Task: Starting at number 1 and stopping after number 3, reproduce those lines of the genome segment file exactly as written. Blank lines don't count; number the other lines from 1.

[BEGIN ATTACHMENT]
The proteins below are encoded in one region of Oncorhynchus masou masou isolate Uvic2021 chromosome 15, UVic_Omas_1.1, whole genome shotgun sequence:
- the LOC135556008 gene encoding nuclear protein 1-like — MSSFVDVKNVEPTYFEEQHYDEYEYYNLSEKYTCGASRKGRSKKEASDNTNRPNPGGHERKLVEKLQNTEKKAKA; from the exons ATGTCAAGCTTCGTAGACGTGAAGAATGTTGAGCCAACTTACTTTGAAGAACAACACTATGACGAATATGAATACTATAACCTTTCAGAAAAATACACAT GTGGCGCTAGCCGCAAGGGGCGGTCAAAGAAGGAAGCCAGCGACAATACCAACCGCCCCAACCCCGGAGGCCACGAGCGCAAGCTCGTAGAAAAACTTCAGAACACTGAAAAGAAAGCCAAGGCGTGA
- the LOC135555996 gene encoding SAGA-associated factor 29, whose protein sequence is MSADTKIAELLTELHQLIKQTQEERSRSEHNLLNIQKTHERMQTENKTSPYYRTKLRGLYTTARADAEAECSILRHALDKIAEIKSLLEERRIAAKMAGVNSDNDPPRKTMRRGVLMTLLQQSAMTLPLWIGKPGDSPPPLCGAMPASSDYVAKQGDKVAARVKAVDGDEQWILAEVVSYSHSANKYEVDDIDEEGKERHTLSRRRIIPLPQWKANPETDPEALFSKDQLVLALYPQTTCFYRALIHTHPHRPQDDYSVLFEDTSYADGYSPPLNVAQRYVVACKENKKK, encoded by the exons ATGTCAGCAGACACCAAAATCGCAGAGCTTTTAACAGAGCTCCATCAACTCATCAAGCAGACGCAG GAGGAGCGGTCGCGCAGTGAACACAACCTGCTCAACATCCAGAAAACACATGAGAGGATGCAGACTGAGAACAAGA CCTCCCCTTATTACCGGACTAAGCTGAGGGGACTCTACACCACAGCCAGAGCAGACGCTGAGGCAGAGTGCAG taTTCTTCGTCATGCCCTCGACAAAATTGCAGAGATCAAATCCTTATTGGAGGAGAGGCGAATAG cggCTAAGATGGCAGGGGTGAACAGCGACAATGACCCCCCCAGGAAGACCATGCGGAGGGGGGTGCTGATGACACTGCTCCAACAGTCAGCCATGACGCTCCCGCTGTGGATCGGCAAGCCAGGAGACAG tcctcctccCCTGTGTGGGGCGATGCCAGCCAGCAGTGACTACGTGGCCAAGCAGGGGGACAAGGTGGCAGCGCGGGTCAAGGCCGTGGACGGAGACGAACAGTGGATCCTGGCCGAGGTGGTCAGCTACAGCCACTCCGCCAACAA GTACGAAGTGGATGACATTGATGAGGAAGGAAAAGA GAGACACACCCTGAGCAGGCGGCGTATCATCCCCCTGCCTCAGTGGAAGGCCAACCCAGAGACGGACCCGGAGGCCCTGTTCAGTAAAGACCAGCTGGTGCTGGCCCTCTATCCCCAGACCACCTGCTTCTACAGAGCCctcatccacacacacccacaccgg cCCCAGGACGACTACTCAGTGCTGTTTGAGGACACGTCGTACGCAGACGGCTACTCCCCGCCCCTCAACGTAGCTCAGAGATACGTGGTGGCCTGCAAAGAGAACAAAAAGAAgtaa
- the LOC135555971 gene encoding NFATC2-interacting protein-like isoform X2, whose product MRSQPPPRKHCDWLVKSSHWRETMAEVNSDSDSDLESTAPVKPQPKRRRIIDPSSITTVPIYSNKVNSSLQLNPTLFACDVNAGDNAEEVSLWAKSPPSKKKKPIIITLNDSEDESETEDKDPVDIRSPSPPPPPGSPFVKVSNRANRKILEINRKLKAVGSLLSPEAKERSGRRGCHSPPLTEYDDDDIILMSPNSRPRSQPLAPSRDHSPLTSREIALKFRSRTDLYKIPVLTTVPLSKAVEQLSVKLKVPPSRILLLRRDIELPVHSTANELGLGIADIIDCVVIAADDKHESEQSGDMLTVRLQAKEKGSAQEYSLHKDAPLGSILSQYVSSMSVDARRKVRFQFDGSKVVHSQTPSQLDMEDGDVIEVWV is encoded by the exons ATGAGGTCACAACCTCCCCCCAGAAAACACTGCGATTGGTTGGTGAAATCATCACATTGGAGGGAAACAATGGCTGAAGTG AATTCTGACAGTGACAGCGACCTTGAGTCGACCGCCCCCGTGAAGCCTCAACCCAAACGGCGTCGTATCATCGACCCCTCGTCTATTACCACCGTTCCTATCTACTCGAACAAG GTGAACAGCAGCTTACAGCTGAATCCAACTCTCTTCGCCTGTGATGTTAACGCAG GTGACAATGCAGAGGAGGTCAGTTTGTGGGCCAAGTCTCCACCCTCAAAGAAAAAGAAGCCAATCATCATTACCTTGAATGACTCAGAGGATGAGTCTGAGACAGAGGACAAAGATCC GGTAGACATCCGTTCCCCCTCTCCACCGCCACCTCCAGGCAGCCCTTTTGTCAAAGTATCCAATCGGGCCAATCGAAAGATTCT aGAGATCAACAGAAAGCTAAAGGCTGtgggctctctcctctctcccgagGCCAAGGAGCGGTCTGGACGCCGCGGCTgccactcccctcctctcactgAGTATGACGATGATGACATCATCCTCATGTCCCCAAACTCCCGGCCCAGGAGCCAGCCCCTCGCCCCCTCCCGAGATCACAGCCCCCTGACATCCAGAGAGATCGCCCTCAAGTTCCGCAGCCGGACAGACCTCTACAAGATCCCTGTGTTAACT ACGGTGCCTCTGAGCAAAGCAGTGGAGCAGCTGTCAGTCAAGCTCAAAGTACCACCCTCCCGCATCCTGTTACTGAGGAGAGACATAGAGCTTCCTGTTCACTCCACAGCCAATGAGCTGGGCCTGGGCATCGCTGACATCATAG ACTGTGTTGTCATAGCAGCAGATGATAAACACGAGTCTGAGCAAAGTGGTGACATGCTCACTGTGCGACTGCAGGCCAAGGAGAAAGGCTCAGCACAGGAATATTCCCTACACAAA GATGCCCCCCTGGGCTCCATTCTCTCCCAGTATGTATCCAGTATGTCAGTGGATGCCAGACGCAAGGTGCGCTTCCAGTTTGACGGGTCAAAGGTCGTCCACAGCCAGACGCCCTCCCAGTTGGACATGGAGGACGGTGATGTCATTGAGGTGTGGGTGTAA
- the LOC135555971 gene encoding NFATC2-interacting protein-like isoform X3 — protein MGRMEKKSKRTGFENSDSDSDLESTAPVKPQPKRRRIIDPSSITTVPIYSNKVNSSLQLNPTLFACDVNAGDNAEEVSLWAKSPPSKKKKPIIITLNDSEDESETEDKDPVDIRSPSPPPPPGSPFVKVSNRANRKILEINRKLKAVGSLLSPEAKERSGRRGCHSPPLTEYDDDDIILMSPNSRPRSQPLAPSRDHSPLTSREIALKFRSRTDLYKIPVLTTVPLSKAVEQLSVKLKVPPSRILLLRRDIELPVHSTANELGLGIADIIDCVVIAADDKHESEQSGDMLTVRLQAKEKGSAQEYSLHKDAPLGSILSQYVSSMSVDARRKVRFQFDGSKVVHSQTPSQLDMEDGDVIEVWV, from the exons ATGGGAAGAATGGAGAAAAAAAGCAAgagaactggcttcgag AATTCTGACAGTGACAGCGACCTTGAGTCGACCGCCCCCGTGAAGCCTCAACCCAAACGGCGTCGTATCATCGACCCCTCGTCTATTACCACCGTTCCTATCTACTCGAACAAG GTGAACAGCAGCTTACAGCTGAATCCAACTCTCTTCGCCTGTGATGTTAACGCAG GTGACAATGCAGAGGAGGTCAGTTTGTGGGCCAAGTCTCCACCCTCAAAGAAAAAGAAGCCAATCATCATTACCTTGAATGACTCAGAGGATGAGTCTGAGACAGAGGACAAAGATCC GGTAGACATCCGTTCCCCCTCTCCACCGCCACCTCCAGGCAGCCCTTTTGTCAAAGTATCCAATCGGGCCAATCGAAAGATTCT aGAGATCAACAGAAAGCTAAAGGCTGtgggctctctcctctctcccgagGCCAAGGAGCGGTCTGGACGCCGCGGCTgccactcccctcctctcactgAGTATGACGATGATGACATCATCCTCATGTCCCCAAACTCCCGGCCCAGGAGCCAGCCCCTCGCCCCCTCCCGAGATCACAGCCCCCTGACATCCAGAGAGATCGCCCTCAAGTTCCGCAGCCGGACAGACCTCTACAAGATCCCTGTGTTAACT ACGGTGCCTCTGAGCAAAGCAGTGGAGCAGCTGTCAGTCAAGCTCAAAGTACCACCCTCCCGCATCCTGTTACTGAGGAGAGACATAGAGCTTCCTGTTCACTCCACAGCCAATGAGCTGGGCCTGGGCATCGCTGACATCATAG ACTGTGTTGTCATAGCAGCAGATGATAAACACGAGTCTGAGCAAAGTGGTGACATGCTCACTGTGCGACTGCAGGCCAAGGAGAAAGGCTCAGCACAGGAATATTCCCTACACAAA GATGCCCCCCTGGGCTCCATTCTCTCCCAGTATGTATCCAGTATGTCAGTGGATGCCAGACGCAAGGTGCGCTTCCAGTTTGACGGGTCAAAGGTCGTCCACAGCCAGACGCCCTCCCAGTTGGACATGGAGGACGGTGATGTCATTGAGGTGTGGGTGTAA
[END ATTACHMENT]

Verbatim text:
The proteins below are encoded in one region of Oncorhynchus masou masou isolate Uvic2021 chromosome 15, UVic_Omas_1.1, whole genome shotgun sequence:
- the LOC135556008 gene encoding nuclear protein 1-like — MSSFVDVKNVEPTYFEEQHYDEYEYYNLSEKYTCGASRKGRSKKEASDNTNRPNPGGHERKLVEKLQNTEKKAKA; from the exons ATGTCAAGCTTCGTAGACGTGAAGAATGTTGAGCCAACTTACTTTGAAGAACAACACTATGACGAATATGAATACTATAACCTTTCAGAAAAATACACAT GTGGCGCTAGCCGCAAGGGGCGGTCAAAGAAGGAAGCCAGCGACAATACCAACCGCCCCAACCCCGGAGGCCACGAGCGCAAGCTCGTAGAAAAACTTCAGAACACTGAAAAGAAAGCCAAGGCGTGA
- the LOC135555996 gene encoding SAGA-associated factor 29, whose protein sequence is MSADTKIAELLTELHQLIKQTQEERSRSEHNLLNIQKTHERMQTENKTSPYYRTKLRGLYTTARADAEAECSILRHALDKIAEIKSLLEERRIAAKMAGVNSDNDPPRKTMRRGVLMTLLQQSAMTLPLWIGKPGDSPPPLCGAMPASSDYVAKQGDKVAARVKAVDGDEQWILAEVVSYSHSANKYEVDDIDEEGKERHTLSRRRIIPLPQWKANPETDPEALFSKDQLVLALYPQTTCFYRALIHTHPHRPQDDYSVLFEDTSYADGYSPPLNVAQRYVVACKENKKK, encoded by the exons ATGTCAGCAGACACCAAAATCGCAGAGCTTTTAACAGAGCTCCATCAACTCATCAAGCAGACGCAG GAGGAGCGGTCGCGCAGTGAACACAACCTGCTCAACATCCAGAAAACACATGAGAGGATGCAGACTGAGAACAAGA CCTCCCCTTATTACCGGACTAAGCTGAGGGGACTCTACACCACAGCCAGAGCAGACGCTGAGGCAGAGTGCAG taTTCTTCGTCATGCCCTCGACAAAATTGCAGAGATCAAATCCTTATTGGAGGAGAGGCGAATAG cggCTAAGATGGCAGGGGTGAACAGCGACAATGACCCCCCCAGGAAGACCATGCGGAGGGGGGTGCTGATGACACTGCTCCAACAGTCAGCCATGACGCTCCCGCTGTGGATCGGCAAGCCAGGAGACAG tcctcctccCCTGTGTGGGGCGATGCCAGCCAGCAGTGACTACGTGGCCAAGCAGGGGGACAAGGTGGCAGCGCGGGTCAAGGCCGTGGACGGAGACGAACAGTGGATCCTGGCCGAGGTGGTCAGCTACAGCCACTCCGCCAACAA GTACGAAGTGGATGACATTGATGAGGAAGGAAAAGA GAGACACACCCTGAGCAGGCGGCGTATCATCCCCCTGCCTCAGTGGAAGGCCAACCCAGAGACGGACCCGGAGGCCCTGTTCAGTAAAGACCAGCTGGTGCTGGCCCTCTATCCCCAGACCACCTGCTTCTACAGAGCCctcatccacacacacccacaccgg cCCCAGGACGACTACTCAGTGCTGTTTGAGGACACGTCGTACGCAGACGGCTACTCCCCGCCCCTCAACGTAGCTCAGAGATACGTGGTGGCCTGCAAAGAGAACAAAAAGAAgtaa